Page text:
Institute of Economic Affairs responds to the Winter Economy Plan
Annabel Denham writes for the Telegraph
Christopher Snowdon writes for The Spectator
“Mr Sunak is right to resist pressure to extend the Coronavirus Job Retention Scheme (CJRS). Furloughing workers only makes sense when there are jobs to come back to, and it is clear that many furloughed workers are no longer in this position.
“Offering support to businesses that are sufficiently viable to keep people in part-time work imitates the successful German Kurzarbeit scheme, and may be an acceptable compromise.
“However, like all wage subsidy schemes it has the potential for fraud and for deadweight, substitution and displacement effects, and its effectiveness needs to be carefully monitored.
“Like the furlough scheme, it cannot continue indefinitely.
“It is possible that the Government will spend a mammoth amount of public money for little reward in terms of jobs saved.
“Rather than simply focusing on supporting existing jobs, the Government needs to be finding ways to make it easier for new sustainable businesses to develop. This involves reducing excessive regulation in both product and labour markets.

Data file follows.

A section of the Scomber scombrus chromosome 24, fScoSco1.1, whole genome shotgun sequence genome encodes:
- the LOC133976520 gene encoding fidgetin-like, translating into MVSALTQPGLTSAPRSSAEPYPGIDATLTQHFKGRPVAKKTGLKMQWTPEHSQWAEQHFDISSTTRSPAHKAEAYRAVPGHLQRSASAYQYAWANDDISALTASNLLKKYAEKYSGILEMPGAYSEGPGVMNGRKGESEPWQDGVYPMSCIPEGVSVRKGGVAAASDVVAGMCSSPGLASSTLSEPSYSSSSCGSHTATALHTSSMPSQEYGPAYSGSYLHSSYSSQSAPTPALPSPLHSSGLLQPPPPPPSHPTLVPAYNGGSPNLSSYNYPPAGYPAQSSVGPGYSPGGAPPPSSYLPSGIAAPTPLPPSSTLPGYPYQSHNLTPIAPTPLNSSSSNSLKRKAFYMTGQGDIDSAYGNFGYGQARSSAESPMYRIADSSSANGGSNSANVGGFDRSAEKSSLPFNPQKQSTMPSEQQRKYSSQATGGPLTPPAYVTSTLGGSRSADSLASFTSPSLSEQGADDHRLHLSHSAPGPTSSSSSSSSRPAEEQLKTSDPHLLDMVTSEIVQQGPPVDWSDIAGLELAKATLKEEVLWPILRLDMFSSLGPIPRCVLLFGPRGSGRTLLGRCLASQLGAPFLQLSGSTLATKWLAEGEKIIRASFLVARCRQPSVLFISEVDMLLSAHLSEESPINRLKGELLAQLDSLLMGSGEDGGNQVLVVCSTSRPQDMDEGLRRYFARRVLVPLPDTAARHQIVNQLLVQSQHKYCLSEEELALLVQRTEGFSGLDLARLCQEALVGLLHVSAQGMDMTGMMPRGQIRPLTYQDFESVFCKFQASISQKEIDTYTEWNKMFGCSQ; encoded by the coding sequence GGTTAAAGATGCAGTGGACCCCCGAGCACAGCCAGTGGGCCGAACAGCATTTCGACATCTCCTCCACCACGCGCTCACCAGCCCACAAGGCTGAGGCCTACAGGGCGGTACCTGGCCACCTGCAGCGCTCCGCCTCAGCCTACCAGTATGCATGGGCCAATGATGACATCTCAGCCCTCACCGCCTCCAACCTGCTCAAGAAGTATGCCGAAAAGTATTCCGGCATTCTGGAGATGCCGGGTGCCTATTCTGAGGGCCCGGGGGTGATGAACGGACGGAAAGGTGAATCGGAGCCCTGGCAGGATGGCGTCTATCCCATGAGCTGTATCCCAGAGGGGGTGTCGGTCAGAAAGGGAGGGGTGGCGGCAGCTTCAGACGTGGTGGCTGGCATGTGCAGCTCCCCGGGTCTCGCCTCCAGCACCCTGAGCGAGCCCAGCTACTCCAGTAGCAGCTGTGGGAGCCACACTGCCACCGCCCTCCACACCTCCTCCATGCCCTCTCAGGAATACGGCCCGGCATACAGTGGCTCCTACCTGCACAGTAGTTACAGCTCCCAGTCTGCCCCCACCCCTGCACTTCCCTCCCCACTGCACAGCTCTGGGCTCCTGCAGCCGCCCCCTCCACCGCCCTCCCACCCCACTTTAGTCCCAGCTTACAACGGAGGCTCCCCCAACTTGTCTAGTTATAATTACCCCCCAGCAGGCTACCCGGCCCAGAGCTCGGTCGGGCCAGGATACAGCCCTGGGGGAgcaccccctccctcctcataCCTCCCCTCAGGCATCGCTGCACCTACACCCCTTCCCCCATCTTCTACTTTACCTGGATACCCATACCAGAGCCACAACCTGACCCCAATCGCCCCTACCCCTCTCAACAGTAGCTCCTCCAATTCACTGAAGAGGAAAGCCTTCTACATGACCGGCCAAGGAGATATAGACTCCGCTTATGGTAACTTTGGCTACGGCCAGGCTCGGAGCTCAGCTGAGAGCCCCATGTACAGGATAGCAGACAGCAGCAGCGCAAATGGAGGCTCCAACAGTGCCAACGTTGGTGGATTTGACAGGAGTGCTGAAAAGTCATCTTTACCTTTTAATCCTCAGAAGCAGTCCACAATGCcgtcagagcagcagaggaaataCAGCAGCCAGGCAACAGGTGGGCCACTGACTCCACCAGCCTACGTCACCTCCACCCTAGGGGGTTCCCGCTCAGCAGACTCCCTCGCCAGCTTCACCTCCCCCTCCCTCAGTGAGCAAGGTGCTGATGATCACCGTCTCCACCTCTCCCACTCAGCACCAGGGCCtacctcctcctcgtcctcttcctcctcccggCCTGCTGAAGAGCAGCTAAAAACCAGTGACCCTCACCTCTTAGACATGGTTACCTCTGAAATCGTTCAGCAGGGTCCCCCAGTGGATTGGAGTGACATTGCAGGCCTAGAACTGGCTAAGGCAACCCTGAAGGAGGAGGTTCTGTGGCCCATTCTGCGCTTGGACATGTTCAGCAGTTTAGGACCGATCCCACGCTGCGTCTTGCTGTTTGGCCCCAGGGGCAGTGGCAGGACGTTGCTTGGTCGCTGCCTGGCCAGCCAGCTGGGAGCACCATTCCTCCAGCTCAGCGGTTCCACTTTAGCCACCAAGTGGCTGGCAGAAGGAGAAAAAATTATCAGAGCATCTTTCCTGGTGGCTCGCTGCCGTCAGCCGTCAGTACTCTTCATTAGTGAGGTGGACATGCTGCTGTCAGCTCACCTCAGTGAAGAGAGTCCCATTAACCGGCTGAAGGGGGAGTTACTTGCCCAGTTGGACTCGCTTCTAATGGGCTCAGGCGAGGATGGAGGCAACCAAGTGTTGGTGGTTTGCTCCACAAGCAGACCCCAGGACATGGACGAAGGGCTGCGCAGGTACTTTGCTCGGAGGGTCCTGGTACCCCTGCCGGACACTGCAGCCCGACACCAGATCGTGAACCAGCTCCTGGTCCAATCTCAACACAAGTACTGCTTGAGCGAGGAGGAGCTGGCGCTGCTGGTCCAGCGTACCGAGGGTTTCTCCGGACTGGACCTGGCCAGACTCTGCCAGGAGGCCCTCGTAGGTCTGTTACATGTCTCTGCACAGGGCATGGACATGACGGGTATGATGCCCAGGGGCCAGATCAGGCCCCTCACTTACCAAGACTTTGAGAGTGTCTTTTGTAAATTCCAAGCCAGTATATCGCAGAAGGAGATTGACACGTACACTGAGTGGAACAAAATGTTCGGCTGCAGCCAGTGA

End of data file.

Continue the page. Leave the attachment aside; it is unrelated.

“Finally, considering the billions these schemes will cost the taxpayer, it will be essential to make savings in public spending elsewhere.”
IEA Economics Fellow Julian Jessop added:
“It is right not to extend the extraordinarily generous furlough scheme.
“The new wage subsidy scheme strikes a reasonable balance between tiding companies and workers over a brief period of additional restrictions and uncertainty, while still incentivising firms to let people go and workers to find new jobs, if there is little prospect of them returning to full-time employment in their current role.
“Nonetheless, there are still plenty of concerns – including the ongoing cost of the scheme, the additional bureaucracy, and the potential for fraud and mistakes.
“It would be preferable to have a more targeted approach, whether based on geography or sector.
“This could also have been achieved in other ways, rather than subsidising short-time working. The money might have been better used to support the incomes of those who will still lose their current jobs and by helping the unemployed back into new ones.”